photographing the moon


nickhill1989

Link Posted 20/01/2013 - 19:32
Hi guys
I am here for some advice about taking photos of the moon on my new k30 I used to do this on my compact camera which worked quite well however i want to be able to take better shots then the ones im getting i no that you have to turn the shutter speed down for longer exposure and the iso needs to be down because of the low light situation and you dont want the moon extremely bright. I also not that the aperature needs to be turned down as well, i dont have a tripod yet i shall be getting one soon but i would just love some helpfull hints to take my pictures of the moon to the next level.
Thanks nick

szgabor

Link Posted 20/01/2013 - 21:55
Hi Nick, check this site: link
Regards,
Gábor
My website
My PPG site

Offertonhatter

Link Posted 20/01/2013 - 22:27
Nick, When I took the moon last with my long zoom, I avoided letting the camera set the exposure, preferring to manually set the exposure and aperture. I think if memory served, was ISO200, F8 and 1/250sec. Best thing is to put it in manual and then adjust the shutter speed and leave the aperture set. Take plenty of shots, and you will nail the exposure accordingly. Hope this helps.
Some Cameras

Smeggypants

Link Posted 21/01/2013 - 01:29
nickhill1989 wrote:
Hi guys
I am here for some advice about taking photos of the moon on my new k30 I used to do this on my compact camera which worked quite well however i want to be able to take better shots then the ones im getting i no that you have to turn the shutter speed down for longer exposure and the iso needs to be down because of the low light situation and you dont want the moon extremely bright. I also not that the aperature needs to be turned down as well, i dont have a tripod yet i shall be getting one soon but i would just love some helpfull hints to take my pictures of the moon to the next level.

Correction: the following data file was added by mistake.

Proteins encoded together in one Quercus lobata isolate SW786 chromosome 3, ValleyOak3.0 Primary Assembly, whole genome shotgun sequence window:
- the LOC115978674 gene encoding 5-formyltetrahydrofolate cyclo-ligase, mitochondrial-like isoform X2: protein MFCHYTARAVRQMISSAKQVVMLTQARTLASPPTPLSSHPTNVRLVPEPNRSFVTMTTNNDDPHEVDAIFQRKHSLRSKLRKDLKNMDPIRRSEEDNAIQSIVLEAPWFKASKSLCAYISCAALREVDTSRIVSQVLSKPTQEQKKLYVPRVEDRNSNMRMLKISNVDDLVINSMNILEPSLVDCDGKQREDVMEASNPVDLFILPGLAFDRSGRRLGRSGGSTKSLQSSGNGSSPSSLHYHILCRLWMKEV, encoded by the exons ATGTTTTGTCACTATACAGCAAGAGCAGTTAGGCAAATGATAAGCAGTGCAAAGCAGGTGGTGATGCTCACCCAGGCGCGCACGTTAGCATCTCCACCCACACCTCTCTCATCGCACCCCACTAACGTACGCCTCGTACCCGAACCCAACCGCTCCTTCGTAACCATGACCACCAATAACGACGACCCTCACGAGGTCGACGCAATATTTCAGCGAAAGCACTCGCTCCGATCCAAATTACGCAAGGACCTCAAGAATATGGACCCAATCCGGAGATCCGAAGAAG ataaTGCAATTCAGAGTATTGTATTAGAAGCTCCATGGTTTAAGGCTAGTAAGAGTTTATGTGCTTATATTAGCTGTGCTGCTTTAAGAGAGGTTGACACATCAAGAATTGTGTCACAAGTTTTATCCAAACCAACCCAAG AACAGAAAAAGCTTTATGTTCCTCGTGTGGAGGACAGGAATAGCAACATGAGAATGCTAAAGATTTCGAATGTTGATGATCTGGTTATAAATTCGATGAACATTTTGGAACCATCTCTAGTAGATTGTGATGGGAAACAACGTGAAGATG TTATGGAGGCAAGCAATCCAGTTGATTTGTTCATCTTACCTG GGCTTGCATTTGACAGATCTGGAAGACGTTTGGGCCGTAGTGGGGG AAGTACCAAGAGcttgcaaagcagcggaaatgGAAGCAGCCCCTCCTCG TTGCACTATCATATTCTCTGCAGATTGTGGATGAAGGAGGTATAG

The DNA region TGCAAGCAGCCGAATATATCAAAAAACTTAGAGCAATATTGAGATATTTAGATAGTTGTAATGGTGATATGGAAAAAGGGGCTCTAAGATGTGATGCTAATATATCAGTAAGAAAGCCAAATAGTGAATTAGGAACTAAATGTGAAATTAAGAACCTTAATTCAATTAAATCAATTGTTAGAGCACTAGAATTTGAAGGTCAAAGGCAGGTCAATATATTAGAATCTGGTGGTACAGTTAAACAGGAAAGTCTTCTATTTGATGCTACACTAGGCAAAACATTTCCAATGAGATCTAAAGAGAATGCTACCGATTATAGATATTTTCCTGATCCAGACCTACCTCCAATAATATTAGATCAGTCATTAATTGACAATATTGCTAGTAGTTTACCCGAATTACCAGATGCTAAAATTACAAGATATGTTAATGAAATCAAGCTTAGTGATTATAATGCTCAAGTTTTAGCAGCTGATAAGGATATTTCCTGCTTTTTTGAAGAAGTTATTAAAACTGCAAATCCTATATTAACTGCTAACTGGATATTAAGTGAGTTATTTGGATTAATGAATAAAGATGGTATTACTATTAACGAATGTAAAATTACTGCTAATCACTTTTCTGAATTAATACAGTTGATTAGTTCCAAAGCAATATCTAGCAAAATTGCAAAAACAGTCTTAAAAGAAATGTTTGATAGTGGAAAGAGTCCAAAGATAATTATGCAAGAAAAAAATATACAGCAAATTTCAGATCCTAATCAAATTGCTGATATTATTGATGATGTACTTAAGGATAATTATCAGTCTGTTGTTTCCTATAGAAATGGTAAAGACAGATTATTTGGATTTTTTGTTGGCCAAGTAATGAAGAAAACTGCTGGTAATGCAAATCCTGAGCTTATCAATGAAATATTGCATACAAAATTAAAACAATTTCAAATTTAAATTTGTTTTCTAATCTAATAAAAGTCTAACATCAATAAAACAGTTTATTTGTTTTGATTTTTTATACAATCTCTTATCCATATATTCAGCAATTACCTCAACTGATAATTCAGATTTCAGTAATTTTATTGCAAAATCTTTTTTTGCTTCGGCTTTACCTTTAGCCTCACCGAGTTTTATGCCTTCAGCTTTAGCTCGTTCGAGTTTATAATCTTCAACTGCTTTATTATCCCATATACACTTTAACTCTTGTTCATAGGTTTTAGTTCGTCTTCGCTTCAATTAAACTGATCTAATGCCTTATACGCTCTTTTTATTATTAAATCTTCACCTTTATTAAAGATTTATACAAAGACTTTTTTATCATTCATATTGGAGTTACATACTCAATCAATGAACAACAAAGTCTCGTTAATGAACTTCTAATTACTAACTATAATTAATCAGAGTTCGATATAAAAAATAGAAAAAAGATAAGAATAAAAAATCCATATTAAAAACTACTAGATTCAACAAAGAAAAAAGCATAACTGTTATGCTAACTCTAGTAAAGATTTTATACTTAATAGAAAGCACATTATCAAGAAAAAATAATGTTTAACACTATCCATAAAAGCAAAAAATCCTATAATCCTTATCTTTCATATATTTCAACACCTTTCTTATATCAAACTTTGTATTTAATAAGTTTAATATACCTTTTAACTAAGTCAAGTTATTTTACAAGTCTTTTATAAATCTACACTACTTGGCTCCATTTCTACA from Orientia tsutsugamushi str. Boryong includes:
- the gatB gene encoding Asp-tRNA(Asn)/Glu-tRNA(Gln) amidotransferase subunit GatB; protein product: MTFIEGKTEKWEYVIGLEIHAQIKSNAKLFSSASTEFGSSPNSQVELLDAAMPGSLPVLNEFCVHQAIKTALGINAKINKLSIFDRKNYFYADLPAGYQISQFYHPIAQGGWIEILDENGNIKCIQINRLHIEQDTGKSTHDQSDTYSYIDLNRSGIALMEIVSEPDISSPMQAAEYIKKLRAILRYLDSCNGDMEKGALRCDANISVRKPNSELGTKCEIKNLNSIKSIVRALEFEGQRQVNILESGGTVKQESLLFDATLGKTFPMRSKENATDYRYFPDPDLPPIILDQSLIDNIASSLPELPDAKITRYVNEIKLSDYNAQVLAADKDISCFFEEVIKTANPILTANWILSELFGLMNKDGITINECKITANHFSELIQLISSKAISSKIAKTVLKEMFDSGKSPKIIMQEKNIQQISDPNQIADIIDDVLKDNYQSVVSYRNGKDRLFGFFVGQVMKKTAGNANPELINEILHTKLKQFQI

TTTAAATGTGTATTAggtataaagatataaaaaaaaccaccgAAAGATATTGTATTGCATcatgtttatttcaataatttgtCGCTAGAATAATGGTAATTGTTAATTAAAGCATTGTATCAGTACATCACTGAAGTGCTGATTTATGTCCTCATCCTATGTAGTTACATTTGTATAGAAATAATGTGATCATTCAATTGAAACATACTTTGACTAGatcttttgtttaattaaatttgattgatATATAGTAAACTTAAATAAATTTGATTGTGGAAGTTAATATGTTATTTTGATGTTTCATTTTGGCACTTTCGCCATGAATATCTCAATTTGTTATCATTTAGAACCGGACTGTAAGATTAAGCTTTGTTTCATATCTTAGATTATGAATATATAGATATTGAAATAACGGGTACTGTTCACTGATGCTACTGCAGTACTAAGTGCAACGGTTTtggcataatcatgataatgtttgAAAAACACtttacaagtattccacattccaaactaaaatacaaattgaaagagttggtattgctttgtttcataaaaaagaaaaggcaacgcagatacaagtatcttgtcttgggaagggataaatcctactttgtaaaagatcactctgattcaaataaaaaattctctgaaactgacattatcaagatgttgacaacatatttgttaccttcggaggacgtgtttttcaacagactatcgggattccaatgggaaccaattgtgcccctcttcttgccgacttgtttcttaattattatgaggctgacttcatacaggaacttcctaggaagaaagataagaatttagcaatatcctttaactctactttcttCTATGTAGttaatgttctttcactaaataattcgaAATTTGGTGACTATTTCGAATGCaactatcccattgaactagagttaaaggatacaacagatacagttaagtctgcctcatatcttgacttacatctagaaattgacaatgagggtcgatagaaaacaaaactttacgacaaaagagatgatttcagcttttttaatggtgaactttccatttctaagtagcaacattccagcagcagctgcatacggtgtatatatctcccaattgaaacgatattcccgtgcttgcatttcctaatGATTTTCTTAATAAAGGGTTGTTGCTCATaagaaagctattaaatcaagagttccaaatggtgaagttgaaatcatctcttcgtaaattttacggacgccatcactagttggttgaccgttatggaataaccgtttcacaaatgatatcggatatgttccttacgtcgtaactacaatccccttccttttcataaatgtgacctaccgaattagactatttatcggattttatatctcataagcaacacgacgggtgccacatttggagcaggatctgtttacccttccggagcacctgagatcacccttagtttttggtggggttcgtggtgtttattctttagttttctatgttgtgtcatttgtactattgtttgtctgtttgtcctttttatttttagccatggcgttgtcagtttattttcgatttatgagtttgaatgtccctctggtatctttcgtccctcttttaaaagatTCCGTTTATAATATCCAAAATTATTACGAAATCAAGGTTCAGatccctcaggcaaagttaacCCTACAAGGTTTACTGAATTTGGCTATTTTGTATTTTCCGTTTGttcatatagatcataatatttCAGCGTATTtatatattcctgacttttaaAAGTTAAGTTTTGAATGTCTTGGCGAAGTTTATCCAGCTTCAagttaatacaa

Thanks nick

Buzz Aldrin is probably the best person to help out on that one.
[i]Bodies: 1x K-5IIs, 2x K-5, Sony TX-5, Nokia 808
Lenses: Pentax DA 10-17mm ED(IF) Fish Eye, Pentax DA 14mm f/2.8, Sigma 17-70mm f/2.8, Pentax-A 28mm f/2.8, Sigma 30mm F1.4 EX DC, Pentax-A 50mm f/1.2, Pentax-A 50mm f/1.4, Pentax-FA 50mm f/1.4, Pentax-A 50mm f/1.7, Pentax DA* 50-135mm f/2.8, Sigma 135-400mm APO DG, and more ..
Flash: AF-540FGZ, Vivitar 283

DaveHolmes

Link Posted 21/01/2013 - 09:39
Offertonhatter wrote:
I think if memory served, was ISO200, F8 and 1/250sec. Best thing is to put it in manual and then adjust the shutter speed and leave the aperture set. Take plenty of shots, and you will nail the exposure accordingly. Hope this helps.

This is where I start when pointing camera at the moon...
Long exposures of the moon often don't go quite right... Partly as it's reflecting light from the sun and partly as it (and the Earth) are in a state of perpetual motion...
........................................................................
Digital:
Pentax K5- Vivitar 19mm 3.8; FA35mm f2; D-Xenon 100mm macro f2.8; DA50-200mm WR...
Flash:
Yongnuo YN-560; Vivitar 285HV; Cactus V4 triggers...
Film:
Pentax-MX & M50mm f1.4; Spottie & 55mm f1.8; MG & M40mm 2.8...

http://www.flickr.com/photos/daveholmesphotos/

GlynM

Link Posted 21/01/2013 - 10:19
As a quick starting point, for getting a working exposure setting, I found setting auto exposure to point works quite well. Metering the moon then sets the moon to around mid grey. You could then try some +ev to get a brighter result or go to manual exposure using the auto exposure value as a starting point for some experimentation.